Dedicated to reviews and news of music for film, TV and games

Saturday, February 18, 2006

The Call of Cthulhu

The H.P. Lovecraft Historical Society recently released on DVD a 47 minute silent treatment of Lovecraft's 1926 tale. Very much a labour of love, which shows just what can be achieved by a small but committed team of individuals, this stylish black-and-white production beautifully re-creates the feel of an original silent movie, with imaginative set design, good use of miniatures, and with stop-motion effects more akin to the original King Kong than to more recent efforts. The acting however, whilst a little larger than life is perhaps more naturalistic than the overblown performances found in the original silents, which is no bad thing, making the film more acceptable to a modern audience. A splendid, light-hearted behind-the scenes documentary details the production and there is also deleted footage to enjoy.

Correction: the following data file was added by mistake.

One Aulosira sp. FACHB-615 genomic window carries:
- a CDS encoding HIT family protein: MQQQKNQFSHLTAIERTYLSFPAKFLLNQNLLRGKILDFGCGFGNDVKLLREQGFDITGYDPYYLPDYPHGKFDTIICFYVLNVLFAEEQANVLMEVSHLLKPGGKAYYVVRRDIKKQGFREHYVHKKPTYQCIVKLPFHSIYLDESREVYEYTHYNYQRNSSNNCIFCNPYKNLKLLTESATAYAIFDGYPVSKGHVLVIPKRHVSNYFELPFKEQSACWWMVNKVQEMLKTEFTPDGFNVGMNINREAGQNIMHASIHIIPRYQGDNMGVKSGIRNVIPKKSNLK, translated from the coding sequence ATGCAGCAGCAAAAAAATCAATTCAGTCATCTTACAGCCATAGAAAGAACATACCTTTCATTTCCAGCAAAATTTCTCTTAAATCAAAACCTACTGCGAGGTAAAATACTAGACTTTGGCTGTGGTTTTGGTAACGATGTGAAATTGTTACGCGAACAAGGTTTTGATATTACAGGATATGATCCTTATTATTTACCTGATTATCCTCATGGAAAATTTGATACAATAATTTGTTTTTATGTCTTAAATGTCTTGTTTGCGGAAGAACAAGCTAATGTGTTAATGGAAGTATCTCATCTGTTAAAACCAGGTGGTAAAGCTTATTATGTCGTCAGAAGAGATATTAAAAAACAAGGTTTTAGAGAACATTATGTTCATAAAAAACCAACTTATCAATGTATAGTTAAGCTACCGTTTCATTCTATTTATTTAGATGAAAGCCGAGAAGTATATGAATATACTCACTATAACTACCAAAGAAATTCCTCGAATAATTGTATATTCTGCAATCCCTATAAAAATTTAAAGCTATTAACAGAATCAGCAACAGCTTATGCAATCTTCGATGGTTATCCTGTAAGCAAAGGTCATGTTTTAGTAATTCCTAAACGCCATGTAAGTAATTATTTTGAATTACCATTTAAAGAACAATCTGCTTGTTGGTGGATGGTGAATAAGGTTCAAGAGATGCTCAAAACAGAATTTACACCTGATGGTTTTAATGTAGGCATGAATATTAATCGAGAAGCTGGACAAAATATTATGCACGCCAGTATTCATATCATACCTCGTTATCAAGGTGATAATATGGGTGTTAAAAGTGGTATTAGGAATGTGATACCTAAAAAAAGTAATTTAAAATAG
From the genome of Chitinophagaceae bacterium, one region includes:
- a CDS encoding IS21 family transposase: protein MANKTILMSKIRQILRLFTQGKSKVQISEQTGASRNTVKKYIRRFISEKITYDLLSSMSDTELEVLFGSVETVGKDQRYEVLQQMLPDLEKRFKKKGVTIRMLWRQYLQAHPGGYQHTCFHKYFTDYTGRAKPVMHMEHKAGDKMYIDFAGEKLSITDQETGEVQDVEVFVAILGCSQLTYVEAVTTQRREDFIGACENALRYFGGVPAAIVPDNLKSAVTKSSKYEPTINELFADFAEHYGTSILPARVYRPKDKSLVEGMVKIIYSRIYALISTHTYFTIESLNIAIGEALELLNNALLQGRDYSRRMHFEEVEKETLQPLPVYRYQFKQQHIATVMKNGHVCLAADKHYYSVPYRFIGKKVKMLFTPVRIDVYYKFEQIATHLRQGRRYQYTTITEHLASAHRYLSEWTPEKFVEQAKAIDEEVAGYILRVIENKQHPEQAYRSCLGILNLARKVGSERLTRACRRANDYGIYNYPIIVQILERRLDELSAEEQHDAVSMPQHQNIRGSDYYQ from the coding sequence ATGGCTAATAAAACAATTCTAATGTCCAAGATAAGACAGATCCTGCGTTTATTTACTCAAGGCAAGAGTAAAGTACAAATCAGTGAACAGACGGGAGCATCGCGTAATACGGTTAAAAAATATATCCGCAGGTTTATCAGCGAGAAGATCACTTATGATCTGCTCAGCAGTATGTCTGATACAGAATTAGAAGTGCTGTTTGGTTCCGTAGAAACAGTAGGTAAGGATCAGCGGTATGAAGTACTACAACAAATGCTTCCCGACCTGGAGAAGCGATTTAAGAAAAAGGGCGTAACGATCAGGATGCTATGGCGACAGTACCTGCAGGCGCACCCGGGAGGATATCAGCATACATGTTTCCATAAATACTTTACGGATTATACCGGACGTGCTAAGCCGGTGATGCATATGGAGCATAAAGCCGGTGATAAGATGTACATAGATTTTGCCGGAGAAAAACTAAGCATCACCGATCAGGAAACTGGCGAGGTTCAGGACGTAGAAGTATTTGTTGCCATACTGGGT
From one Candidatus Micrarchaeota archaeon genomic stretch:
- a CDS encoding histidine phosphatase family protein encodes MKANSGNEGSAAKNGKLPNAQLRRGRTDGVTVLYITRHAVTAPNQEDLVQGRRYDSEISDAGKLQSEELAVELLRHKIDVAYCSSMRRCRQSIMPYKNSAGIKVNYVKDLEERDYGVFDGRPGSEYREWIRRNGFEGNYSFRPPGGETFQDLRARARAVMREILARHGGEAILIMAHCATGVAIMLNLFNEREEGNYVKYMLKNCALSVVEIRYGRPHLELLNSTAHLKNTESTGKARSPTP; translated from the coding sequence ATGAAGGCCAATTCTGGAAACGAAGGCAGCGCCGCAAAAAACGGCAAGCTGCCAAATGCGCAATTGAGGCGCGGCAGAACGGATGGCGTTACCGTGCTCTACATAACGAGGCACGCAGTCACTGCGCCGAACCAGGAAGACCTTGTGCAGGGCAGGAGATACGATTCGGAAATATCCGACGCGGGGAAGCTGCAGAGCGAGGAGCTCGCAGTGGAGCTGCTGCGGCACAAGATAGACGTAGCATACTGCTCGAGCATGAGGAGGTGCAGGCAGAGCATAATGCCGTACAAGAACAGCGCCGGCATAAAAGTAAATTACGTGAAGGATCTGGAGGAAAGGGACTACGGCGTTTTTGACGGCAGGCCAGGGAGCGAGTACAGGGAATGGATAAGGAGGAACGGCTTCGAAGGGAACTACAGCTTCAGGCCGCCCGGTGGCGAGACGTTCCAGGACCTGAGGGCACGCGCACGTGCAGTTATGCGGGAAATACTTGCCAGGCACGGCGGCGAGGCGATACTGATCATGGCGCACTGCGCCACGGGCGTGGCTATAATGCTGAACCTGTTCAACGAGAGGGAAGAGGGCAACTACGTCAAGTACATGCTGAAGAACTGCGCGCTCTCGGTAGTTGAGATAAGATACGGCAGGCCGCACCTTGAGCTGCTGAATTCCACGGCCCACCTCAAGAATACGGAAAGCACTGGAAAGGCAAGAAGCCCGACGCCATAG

The film features a symphonic score by composers Ben Holbrook, Troy Sterling Nies and Nicholas Pavkovic, which is very effective and of course traditionally wall-to-wall. There is little I can add to Randall D. Larson review in his "The Song of Cthulhu" feature for, which I strongly suggest you visit. The feature extends into a full-length examination of the music composed for the many Lovecraft film treatments and those inspired by his stories. Whilst there, you should also check out his "Voice of Gojira: Remembering Akira Ifukube" - a splendid tribute to the recently deceased composer.
As for The Call of Cthulhu, I would certainly recommend the DVD to all Lovecraft fans out there and suggest you visit for further information on this and the Society in general.


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